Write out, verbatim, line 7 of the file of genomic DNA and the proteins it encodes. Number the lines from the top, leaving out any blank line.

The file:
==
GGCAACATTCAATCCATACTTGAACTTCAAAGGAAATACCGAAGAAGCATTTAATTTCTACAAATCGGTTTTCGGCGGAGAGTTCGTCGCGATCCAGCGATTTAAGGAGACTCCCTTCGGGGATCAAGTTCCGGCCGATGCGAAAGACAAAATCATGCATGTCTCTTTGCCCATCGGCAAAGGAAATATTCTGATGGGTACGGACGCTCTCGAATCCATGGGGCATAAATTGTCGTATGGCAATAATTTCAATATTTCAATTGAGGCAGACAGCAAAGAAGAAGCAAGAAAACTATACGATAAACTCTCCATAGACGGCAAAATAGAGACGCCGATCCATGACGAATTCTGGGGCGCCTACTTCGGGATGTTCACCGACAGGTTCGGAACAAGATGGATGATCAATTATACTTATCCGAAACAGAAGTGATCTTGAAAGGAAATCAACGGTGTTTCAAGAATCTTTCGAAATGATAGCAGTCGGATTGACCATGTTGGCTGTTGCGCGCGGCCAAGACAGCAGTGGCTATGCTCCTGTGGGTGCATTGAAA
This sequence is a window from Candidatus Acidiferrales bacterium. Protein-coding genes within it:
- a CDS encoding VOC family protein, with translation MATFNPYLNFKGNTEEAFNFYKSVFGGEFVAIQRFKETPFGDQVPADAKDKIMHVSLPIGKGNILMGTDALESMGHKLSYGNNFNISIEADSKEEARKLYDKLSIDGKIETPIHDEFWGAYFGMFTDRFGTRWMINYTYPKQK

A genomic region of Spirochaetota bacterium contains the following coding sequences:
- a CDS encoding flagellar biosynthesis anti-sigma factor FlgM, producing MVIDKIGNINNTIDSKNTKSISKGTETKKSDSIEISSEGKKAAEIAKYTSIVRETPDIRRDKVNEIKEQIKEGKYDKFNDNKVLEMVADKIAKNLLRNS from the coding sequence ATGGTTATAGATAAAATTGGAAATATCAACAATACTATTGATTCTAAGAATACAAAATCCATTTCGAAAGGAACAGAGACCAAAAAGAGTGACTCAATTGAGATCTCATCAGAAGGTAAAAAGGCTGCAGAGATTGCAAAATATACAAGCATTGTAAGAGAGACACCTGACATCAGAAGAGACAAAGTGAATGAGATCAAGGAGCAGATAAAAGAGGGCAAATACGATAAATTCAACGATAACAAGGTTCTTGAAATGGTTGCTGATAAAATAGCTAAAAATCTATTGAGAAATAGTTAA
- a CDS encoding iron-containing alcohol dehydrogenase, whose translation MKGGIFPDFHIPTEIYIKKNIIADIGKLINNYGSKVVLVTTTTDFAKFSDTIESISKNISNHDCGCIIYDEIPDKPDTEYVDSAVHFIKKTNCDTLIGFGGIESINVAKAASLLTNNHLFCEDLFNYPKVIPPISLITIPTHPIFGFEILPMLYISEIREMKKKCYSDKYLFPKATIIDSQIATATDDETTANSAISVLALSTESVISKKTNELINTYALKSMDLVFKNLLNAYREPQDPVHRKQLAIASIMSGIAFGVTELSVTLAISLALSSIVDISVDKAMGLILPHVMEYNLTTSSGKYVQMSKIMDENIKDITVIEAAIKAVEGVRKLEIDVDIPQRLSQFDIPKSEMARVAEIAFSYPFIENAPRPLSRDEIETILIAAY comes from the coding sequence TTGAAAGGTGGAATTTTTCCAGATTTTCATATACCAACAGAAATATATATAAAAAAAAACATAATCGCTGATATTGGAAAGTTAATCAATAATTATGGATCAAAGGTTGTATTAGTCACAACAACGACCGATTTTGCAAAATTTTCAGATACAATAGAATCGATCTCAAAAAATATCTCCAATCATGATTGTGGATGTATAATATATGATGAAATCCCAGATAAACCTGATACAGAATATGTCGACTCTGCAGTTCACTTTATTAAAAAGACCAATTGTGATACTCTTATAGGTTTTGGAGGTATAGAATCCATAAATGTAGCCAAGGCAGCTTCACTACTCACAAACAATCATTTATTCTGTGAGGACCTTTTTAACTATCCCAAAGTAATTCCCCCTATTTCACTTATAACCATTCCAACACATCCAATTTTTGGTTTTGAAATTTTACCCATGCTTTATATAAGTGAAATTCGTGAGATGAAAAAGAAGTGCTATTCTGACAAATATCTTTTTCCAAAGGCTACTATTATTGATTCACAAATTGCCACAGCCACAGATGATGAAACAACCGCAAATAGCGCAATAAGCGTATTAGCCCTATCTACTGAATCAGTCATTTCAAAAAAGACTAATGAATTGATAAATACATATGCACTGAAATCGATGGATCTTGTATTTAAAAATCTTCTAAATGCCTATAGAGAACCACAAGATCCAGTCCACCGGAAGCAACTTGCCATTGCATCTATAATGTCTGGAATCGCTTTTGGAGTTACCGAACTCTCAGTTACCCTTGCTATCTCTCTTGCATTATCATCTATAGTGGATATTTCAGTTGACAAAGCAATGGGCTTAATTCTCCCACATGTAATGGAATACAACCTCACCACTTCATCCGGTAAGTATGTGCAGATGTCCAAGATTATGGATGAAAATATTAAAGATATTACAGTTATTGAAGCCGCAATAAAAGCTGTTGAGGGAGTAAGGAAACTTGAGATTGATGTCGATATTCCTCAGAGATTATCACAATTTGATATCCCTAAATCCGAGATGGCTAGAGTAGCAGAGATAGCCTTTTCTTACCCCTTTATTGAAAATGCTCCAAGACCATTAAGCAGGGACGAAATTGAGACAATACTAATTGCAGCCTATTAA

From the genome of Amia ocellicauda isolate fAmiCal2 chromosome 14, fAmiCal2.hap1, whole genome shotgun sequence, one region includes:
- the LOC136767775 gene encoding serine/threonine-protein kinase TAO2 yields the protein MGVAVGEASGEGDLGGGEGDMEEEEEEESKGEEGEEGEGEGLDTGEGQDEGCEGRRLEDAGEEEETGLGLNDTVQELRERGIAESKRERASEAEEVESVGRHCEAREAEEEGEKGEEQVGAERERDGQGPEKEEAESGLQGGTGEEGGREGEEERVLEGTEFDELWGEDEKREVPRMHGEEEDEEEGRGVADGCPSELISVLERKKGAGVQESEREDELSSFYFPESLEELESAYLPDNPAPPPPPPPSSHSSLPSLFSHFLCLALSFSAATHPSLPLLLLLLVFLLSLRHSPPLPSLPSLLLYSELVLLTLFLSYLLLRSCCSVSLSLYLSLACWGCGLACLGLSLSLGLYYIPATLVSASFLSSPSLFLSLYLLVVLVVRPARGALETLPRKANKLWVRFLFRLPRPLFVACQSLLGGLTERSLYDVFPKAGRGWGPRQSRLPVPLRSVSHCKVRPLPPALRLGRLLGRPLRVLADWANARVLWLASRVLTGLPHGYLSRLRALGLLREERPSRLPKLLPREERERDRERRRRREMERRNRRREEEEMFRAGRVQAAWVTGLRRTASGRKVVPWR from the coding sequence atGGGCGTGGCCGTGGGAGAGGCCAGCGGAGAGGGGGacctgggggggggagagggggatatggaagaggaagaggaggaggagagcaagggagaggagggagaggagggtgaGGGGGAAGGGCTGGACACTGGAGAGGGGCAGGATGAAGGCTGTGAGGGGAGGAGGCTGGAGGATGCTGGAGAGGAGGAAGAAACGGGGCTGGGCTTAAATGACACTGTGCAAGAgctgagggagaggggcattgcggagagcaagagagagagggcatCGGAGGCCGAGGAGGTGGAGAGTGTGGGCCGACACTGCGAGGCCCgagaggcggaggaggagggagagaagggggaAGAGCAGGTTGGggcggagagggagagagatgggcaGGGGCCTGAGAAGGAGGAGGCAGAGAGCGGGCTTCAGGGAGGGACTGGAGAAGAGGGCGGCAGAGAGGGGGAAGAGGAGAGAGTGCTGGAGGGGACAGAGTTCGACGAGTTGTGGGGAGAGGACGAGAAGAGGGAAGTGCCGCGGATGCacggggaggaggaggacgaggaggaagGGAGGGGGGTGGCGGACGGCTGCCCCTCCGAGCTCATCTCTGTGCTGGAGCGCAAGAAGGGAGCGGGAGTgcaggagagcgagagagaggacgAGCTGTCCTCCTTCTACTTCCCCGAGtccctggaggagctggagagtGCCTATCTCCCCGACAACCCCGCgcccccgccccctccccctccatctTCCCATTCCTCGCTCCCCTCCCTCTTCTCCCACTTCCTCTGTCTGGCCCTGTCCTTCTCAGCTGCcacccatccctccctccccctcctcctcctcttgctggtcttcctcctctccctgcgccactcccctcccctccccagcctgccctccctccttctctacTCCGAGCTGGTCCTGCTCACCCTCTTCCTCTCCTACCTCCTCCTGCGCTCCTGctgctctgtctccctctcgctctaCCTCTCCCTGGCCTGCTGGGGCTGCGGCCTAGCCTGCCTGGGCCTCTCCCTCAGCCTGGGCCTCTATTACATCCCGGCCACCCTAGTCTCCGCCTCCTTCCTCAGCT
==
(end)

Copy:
From the genome of Amia ocellicauda isolate fAmiCal2 chromosome 14, fAmiCal2.hap1, whole genome shotgun sequence, one region includes: